We left Arusha by plane from Kilimanjaro Airport (with a lovely view of the mountain) on Saturday to join James in Mwanza. How special to be surrounded by the community in which he is living and meeting those that are a part of his daily life! He has just moved into his new home which is on the compound of a delightful Tanzanian family that have welcomed him – and thus us – with open arms. After church on Sunday, the folks from his local congregation made their way to his new home for a special blessing which we were delighted to be a part of. It is humbling to see our son thriving as an adult here in the Tanzanian community. His Kiswahili has certainly surpassed mine!

Today, Bob is flying back to Arusha. I will take the night ferry with James across a segment of Lake Victoria to Bukoba where part of his missionary team – all fellow Americans – reside. I will be there until Thursday morning, at which time I will fly back to Arusha to join Bob.

Next week will be the ECHO Conference – and then Bob will stay in Arusha to finish details, and I will travel to Kenya to work in the Children’s program of another AIM Conference and consult with more of our Homeschooling parents after which time we will return to the US!

Thanks to so many of you who pray for us, support us emotionally, spiritually, practically and financially – We could not have the privilege of serving the Lord without you!!!!

Much love and prayers –

Ellen Hargrave – for Bob as well

Happy New Year!

Christmas in Florida and then off to Africa!

Becky, Elliott, Bob and his Mom; Ellen, Ginny, Stephen

Greetings from Florida as we prepare to travel to East Africa for most of January and February. We had a wonderful time at Christmas with our daughters, their husbands, Bob’s Mom and James by Skype!

2010 was a busy year for Ellen and I and 2011 promises to be no different.

Off to Africa

We will start the year off with a trip to Kenya and Tanzania, leaving January 9th. The first week in Kenya we will visit friends in our former
places of ministry in and near Eldoret.

The original purpose and my main reason for going is to oversee an ECHO East Africa Symposium in Arusha, Tanzania which will take place February 8th through 11th.

Ellen will be helping with an AIM Africa-based orientation before the symposium and an AIM seminar the week after the symposium. And then instead of coming straight home the last week of February she will go to Pearl River, NY for US candidate week.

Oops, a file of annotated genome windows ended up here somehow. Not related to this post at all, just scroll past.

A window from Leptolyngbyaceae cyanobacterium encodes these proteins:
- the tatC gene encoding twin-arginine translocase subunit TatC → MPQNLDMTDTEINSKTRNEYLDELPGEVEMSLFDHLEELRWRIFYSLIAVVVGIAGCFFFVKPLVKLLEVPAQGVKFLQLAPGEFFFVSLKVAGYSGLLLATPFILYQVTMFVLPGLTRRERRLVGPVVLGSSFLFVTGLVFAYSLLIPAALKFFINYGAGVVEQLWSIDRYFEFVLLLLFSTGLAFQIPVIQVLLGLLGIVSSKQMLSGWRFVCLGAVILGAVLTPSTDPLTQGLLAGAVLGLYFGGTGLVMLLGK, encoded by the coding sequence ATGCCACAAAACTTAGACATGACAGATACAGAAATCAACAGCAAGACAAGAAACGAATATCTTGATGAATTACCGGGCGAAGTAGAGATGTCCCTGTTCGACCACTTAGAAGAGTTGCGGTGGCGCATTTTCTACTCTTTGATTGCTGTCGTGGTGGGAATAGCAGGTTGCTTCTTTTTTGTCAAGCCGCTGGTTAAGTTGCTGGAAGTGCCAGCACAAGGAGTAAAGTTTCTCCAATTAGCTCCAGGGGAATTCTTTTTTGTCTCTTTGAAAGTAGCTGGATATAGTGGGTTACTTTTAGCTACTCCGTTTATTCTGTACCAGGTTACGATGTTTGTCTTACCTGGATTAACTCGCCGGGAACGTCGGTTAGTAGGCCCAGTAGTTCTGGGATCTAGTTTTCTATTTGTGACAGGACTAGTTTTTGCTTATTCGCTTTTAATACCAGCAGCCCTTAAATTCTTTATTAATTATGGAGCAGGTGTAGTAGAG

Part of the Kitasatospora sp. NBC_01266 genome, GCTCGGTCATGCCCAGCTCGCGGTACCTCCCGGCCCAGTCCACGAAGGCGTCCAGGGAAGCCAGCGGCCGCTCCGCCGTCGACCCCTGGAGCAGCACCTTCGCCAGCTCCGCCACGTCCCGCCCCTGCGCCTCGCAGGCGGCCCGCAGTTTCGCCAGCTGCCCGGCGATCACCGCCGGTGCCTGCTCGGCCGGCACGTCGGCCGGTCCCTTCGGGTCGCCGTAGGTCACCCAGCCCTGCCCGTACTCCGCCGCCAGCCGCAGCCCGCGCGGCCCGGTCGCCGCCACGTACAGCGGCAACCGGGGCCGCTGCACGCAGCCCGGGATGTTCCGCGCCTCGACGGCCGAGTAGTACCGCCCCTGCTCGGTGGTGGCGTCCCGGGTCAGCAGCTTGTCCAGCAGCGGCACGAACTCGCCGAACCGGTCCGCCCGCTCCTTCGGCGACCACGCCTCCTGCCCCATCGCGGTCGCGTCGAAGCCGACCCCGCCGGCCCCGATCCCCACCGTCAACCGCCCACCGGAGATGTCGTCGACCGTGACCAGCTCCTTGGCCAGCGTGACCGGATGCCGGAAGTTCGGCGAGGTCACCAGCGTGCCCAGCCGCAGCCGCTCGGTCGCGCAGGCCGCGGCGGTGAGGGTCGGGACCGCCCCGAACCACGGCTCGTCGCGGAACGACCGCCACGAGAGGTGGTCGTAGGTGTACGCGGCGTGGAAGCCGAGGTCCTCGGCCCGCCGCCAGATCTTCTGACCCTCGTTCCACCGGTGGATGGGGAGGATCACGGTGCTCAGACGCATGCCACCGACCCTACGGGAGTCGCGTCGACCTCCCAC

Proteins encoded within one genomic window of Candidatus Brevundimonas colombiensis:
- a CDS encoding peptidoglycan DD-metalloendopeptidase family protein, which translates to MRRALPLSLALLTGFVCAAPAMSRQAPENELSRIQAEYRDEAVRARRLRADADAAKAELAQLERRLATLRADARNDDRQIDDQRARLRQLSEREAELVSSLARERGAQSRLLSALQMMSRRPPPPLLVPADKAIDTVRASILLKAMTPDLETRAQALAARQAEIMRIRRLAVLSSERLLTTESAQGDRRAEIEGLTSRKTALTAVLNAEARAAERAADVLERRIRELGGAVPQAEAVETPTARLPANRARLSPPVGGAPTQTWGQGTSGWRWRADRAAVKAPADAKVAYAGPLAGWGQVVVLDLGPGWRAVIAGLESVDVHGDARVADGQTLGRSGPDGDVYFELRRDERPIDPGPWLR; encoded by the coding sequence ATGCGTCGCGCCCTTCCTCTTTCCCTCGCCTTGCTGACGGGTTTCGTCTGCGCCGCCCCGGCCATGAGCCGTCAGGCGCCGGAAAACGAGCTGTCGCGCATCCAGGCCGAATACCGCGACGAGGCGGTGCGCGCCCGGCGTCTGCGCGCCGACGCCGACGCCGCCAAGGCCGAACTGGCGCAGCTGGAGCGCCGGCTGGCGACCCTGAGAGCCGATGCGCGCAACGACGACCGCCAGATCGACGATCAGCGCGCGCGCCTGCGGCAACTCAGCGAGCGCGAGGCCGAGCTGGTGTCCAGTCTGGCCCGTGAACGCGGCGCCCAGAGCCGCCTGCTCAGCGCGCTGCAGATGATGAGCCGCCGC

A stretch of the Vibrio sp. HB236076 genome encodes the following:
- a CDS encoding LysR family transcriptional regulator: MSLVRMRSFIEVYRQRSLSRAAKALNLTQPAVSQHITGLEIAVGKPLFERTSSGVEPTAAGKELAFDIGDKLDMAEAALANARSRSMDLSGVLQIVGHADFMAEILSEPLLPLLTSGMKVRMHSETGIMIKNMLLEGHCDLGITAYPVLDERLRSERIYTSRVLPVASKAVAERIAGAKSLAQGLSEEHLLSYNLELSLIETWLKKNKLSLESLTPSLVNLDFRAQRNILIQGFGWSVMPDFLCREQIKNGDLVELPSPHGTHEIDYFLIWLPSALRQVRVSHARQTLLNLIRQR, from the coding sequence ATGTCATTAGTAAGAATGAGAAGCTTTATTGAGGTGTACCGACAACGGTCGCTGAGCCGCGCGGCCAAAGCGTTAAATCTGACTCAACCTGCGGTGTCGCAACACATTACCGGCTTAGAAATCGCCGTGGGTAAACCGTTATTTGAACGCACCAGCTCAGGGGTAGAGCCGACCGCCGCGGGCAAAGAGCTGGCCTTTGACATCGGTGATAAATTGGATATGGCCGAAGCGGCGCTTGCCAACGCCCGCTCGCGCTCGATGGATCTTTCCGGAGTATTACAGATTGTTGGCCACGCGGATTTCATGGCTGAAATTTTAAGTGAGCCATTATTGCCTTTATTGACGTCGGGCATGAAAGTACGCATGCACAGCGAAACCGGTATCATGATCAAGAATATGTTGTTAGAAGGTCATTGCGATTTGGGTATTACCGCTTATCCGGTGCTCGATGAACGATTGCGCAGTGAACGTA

Backing up a bit, we welcomed Stephen and Ginny back from Sudan just in time for Christmas. Elliott and Becky joined us from St. Louis and my Mom came down from North Florida. We enjoyed a great time together here in North Fort Myers and included James via Skype for a few minutes. They are all now scattered across the globe:

  • Mom back at home near Gainesville
James and Father Paul in Mwanza
James and Father Paul in Mwanza
  • James now has a place to call home in Mwanza, Tanzania; a real answer to prayer for someone who has been in a succession of temporary places for more than a year.
  • Stephen and Ginny settling in Albuquerque for the near future.
  • Elliott and Becky in St. Louis where Elliott is in seminary for another year and a half and Becky teaches elementary music.

Please Pray

We welcome prayer on behalf of:

  • The referendum in Sudan that will take place from January 9th to 14th for more information see this UN website.
  • Ellen’s continuing AIM assignment helping AIM parents with their children’s education
  • Ellen has also taken on the part time responsibility of writing the AIM US prayer guide
  • Bob’s continuing service with ECHO and especially the responsibility of coordinating the effort to open an ECHO East Africa regional office
    in the next two years

We deeply appreciate you and and your involvement in our lives and ministry and wish you God’s blessings in the year ahead.

With warm regards,

Bob and Ellen

Nobel Prize winner Norman Borlaug dies at 95

One of my heroes passed away last weekend. Here are some excerpts from the news:
Dallas Morning News —
Though fame eluded him, he had probably done more than anyone else in history to make the world a better place, said Dr. Ed Runge, retired head of Texas A&M’s Department of Soil and Crop Sciences and a close friend who recruited Dr. Borlaug to teach at the university.
The Nobel committee honored Dr. Borlaug in 1970 for his contributions to high-yield crop varieties and bringing agricultural innovations to the developing world. Many experts credit the green revolution with averting global famine during the second half of the 20th century and saving perhaps 1 billion lives.
One of his last visitors was former Texas A&M president Elsa Murano, who assured him that his colleagues would continue his efforts to combat world hunger. “And he said ‘What about Africa?'” his granddaughter recalled. “And I think that’s a testament to the kind of person he was – concerned right to the end.” [Dallas Morning News]
And from National Public Radio —
“Norman E. Borlaug saved more lives than any man in human history,” said Josette Sheeran, executive director of the U.N. World Food Program. “His heart was as big as his brilliant mind, but it was his passion and compassion that moved the world.” [Nationa Public Radio]
A sad commentary on our culture when a person who had that kind of impact on the world would hardly be noticed while a pop star’s death dominated headlines for weeks!

Leaving Nairobi

Ellen and I have been in Nairobi long enough and will be headed on up to Eldoret today. We will be going by ‘shuttle’, that is a small bus.
This last week I attended the 2nd World Congress of Agroforestry on behalf of ECHO.

Coffee Break at the UN complex in Nairobi
Coffee Break at the UN complex in Nairobi
Main Hall at the UN conference facilities
Main Hall at the UN conference facilities

The main theme of the conference was that Agroforestry would play a significant role in land use as world population increases. Already a large percentage of the world’s agricultural landscape contains trees.
For more info than anyone would ever need see http://www.worldagroforestry.org/WCA2009/